family-friendly, certainly not for any families with school-aged
children, so who is the market for this area? People with children
have no incentive to move there.


Posted by LN, a resident of North Whisman
on Jun 24, 2009 at 5:43 pm

I was at last night's meeting. It is now clear that any attempt to rehabilitate this 55 year old property is out of the question. It is time to clean up the mess left behind. If you care, please write and send a letter to the City Manager at 500 Castro Street, Mountain View Ca, 94041. Let them know you care about your neighborhood.

*** Please request that the City Attorney's Office take immediate action to declare the real property located at 291 Evandale a public nuisance as defined in the Article 1, SEC 25.1 of the Code of Ordinances for the City Of Mountain View. The property needs to be demolished and cleared for a new development that will use the special R4 zoning designation that set up for this project. The Mayor in her own words has declared this an unfortunate property, and it is clear the City Council would like to see the property move forward with a development that will be new and improved. Please write and email. Use the Mountain View City website and link to the City Attorney page.


Posted by Gary Rosen, a resident of North Whisman
on Jun 24, 2009 at 6:03 pm

Unsurprisingly, the people most enthusisastic about putting affordable housing in the Whisman neighborhood live south of El Camino.


Posted by j.cooper, a resident of Waverly Park
on Jun 24, 2009 at 6:39 pm

Jane raises a good point, there is no school in the area. Both have been rented out by the school district. Existing schools are at capacity, except for the middle schools. There's a need for coordination with the city & schools if high density housing is going to be re-established there.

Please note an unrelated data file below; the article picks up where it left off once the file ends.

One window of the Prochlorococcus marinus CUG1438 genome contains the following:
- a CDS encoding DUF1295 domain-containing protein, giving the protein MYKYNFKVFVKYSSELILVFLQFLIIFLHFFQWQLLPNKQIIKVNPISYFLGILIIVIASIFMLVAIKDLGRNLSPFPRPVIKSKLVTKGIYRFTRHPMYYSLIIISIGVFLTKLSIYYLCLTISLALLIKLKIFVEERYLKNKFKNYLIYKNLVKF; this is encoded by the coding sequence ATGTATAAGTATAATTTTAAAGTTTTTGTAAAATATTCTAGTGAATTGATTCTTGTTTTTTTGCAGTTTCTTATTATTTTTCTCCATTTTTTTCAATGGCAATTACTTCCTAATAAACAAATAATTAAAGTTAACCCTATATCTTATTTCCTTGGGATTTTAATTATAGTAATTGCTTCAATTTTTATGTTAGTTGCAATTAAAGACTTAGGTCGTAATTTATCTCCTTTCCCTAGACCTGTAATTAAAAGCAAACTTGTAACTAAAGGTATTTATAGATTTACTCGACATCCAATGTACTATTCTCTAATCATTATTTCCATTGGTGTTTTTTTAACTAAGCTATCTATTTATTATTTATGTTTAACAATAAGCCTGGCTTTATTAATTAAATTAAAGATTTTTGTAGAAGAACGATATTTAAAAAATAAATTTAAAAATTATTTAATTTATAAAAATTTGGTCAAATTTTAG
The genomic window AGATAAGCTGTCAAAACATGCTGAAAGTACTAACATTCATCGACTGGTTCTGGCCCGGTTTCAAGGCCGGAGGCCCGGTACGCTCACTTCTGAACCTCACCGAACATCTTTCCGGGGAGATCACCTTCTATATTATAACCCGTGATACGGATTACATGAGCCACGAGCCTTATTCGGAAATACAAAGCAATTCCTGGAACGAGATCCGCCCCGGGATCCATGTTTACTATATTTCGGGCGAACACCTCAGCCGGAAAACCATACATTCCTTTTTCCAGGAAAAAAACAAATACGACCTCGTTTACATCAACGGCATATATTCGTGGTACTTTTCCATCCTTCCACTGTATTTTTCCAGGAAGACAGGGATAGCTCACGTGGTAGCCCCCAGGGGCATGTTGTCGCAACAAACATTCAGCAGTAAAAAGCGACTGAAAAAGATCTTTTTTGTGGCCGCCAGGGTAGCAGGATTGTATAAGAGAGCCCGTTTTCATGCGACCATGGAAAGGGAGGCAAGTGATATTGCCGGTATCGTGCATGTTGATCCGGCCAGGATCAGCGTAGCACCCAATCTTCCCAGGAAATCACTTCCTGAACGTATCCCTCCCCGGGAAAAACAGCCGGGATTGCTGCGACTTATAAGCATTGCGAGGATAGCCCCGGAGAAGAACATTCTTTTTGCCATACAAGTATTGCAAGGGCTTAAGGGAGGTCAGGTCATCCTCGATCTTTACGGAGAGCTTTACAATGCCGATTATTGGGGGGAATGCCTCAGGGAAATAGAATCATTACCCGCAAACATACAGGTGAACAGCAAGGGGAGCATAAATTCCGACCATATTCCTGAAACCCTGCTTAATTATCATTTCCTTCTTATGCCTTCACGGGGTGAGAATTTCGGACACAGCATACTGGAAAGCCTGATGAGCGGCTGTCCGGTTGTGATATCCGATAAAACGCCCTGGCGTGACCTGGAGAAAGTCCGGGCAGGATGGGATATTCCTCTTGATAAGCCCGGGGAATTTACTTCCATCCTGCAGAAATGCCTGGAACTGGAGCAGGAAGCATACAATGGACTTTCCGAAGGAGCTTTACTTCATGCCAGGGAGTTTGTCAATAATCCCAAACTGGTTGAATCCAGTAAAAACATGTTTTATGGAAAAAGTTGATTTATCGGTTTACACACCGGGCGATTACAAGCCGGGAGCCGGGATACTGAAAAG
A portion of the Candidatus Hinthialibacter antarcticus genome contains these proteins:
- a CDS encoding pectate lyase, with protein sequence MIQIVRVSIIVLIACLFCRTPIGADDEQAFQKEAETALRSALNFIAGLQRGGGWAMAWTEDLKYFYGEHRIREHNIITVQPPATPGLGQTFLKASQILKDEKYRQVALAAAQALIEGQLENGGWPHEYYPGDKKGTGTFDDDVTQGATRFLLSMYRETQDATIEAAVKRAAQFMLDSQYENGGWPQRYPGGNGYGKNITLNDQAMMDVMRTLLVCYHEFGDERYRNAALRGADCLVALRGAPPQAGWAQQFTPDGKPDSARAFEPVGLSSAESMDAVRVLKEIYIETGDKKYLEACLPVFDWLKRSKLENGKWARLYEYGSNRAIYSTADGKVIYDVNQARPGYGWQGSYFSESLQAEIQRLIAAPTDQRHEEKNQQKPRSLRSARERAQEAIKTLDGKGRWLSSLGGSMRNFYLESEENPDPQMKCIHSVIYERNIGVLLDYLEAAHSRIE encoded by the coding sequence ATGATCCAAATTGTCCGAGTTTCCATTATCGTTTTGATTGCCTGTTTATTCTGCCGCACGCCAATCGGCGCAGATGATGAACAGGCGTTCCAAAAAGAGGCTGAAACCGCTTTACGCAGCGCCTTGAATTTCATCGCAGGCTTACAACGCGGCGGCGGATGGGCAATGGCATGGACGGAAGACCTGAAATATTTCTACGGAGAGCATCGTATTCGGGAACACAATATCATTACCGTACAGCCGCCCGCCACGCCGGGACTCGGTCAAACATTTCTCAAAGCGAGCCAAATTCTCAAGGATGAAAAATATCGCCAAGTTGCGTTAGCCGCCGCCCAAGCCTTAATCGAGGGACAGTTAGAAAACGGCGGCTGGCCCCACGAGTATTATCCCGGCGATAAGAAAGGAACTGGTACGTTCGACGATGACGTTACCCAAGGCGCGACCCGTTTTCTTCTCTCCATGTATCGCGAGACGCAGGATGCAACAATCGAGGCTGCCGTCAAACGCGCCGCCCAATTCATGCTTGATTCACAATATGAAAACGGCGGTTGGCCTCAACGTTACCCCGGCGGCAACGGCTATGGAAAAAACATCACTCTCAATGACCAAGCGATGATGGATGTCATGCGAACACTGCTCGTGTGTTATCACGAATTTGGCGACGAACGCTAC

Another issue, it's close to freeways, but far from mass transit, so this seems to also counter high density housing.

What about the long term housing plans at Moffett?

Does the City have a plan?


Posted by Matt, a resident of North Whisman
on Jun 25, 2009 at 12:03 am

The article states, "KDF Communities would have taken the 64 apartments down to the wood frame, replacing everything from electrical to sheetrock and roofing", yet this is not what KDF presented in it's hour long meeting to the Wagon Wheel Neighborhood Association. They indicated that they were going to reroof (of course) and that drywall was handled on a wait and see basis. They also said that "mold can be taken care of with bleach". Of course we all know that the 291 Evandale complex has major structural problems that will only be turned up after things like the roof are torn off but none of that is "official" since it has yet to be actually uncovered. Moreover, KDF touted it's good standing with San Jose yet neglected to mention it's rather bad standing with San Francisco. Also, we have zero data on other cities/projects they have attempted and never started. KDF's properties in San Jose are neither remarkable nor slums. They are all newly remodeled so there are no long term examples to visit/view (someone spoke about 10 years at the CC meeting but it's less than 5 if you do the background checks). Moreover, some of their current residents are less than pleased with KDF's performance as indicated by Apartment Ratings website for KDF's Cherry Creek Apts in San Jose.: Web Link .